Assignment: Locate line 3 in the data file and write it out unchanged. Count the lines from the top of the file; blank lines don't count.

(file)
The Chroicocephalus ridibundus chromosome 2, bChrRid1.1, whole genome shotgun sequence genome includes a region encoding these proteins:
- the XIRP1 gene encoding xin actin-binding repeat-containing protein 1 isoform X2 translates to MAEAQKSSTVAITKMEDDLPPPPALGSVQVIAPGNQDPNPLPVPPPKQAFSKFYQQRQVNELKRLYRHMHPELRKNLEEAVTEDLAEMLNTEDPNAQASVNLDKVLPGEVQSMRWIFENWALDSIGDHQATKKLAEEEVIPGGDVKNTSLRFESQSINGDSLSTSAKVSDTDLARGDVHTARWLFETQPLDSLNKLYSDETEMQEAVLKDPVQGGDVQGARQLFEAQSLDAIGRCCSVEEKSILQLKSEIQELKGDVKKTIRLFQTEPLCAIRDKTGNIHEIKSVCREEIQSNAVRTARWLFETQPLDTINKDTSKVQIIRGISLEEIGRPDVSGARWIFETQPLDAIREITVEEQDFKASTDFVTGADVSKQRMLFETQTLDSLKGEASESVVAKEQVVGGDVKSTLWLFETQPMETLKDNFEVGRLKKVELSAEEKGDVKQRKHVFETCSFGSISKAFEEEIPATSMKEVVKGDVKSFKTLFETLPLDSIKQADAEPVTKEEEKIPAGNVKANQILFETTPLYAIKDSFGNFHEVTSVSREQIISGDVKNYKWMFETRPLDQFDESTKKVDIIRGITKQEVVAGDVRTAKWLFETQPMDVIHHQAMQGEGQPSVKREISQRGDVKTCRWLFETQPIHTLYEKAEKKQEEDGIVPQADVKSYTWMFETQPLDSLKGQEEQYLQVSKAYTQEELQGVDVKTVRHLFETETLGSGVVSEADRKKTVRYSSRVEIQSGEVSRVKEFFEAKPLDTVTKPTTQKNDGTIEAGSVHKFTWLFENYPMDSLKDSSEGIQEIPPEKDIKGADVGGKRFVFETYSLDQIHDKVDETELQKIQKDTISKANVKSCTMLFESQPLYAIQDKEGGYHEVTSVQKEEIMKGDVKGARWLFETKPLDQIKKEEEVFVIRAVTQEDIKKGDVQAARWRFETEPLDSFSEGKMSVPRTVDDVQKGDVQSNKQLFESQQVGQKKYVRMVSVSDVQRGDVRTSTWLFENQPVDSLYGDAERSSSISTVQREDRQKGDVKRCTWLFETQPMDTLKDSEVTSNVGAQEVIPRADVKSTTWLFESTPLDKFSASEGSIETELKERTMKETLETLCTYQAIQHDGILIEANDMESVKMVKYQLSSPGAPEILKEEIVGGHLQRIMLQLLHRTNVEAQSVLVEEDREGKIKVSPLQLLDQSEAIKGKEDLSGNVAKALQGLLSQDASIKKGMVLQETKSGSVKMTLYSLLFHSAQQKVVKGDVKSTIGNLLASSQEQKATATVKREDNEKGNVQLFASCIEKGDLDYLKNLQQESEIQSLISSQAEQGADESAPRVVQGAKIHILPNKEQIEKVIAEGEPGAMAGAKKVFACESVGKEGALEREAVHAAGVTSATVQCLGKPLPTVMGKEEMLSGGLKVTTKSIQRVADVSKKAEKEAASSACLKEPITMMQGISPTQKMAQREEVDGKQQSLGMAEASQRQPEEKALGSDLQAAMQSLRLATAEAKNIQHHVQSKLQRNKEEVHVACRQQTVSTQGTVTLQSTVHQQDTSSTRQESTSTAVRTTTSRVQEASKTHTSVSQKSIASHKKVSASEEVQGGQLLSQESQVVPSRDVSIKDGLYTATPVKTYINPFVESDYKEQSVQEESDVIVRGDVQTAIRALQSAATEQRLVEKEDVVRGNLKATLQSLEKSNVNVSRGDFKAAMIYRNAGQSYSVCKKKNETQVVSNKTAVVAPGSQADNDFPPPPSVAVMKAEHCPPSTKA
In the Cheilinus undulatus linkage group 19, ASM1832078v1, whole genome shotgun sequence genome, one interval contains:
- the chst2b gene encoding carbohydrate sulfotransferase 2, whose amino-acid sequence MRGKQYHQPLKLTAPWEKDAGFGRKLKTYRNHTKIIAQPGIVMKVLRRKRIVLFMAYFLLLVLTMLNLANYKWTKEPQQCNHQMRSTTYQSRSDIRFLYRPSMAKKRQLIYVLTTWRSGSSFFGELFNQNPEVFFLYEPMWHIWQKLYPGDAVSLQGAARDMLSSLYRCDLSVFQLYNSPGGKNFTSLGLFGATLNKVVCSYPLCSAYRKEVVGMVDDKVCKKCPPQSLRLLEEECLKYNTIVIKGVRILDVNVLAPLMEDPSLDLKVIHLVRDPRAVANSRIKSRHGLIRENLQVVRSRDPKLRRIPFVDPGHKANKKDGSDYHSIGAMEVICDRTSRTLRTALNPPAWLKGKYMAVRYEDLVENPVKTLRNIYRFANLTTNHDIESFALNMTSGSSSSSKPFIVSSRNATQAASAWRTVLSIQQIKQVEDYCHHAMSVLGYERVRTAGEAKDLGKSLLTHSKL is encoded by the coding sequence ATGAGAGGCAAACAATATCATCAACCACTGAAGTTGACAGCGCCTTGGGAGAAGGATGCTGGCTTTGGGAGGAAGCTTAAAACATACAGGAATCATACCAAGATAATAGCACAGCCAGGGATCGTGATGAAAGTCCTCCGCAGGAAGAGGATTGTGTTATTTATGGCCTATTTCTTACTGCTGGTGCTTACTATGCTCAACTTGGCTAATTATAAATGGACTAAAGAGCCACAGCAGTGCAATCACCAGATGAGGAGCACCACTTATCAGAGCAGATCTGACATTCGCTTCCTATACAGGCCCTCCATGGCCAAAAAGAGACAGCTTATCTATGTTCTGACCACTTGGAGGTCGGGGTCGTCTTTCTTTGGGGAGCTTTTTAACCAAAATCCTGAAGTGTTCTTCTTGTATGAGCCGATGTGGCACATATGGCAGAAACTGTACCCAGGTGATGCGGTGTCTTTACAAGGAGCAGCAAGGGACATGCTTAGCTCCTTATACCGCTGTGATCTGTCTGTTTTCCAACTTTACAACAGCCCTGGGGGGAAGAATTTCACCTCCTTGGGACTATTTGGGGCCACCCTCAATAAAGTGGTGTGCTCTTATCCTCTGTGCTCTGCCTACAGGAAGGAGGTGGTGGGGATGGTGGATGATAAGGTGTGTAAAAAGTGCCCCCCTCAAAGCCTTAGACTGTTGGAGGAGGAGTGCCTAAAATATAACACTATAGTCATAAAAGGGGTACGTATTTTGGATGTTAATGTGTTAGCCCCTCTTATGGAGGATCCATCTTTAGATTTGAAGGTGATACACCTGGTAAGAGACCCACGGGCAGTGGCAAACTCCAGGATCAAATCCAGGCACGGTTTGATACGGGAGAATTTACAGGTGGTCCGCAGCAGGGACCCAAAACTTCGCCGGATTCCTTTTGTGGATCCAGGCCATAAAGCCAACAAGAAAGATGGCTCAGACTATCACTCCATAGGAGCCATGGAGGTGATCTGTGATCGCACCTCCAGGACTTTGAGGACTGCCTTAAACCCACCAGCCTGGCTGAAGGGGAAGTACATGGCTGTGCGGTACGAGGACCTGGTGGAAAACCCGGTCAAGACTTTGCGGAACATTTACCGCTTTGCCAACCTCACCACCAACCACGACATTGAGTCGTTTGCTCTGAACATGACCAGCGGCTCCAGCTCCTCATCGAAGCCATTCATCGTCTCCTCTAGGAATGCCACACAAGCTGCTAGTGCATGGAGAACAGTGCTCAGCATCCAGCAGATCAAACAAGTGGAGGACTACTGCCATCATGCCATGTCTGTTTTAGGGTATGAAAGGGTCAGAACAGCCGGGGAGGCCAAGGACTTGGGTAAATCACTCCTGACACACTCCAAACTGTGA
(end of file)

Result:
In the Cheilinus undulatus linkage group 19, ASM1832078v1, whole genome shotgun sequence genome, one interval contains: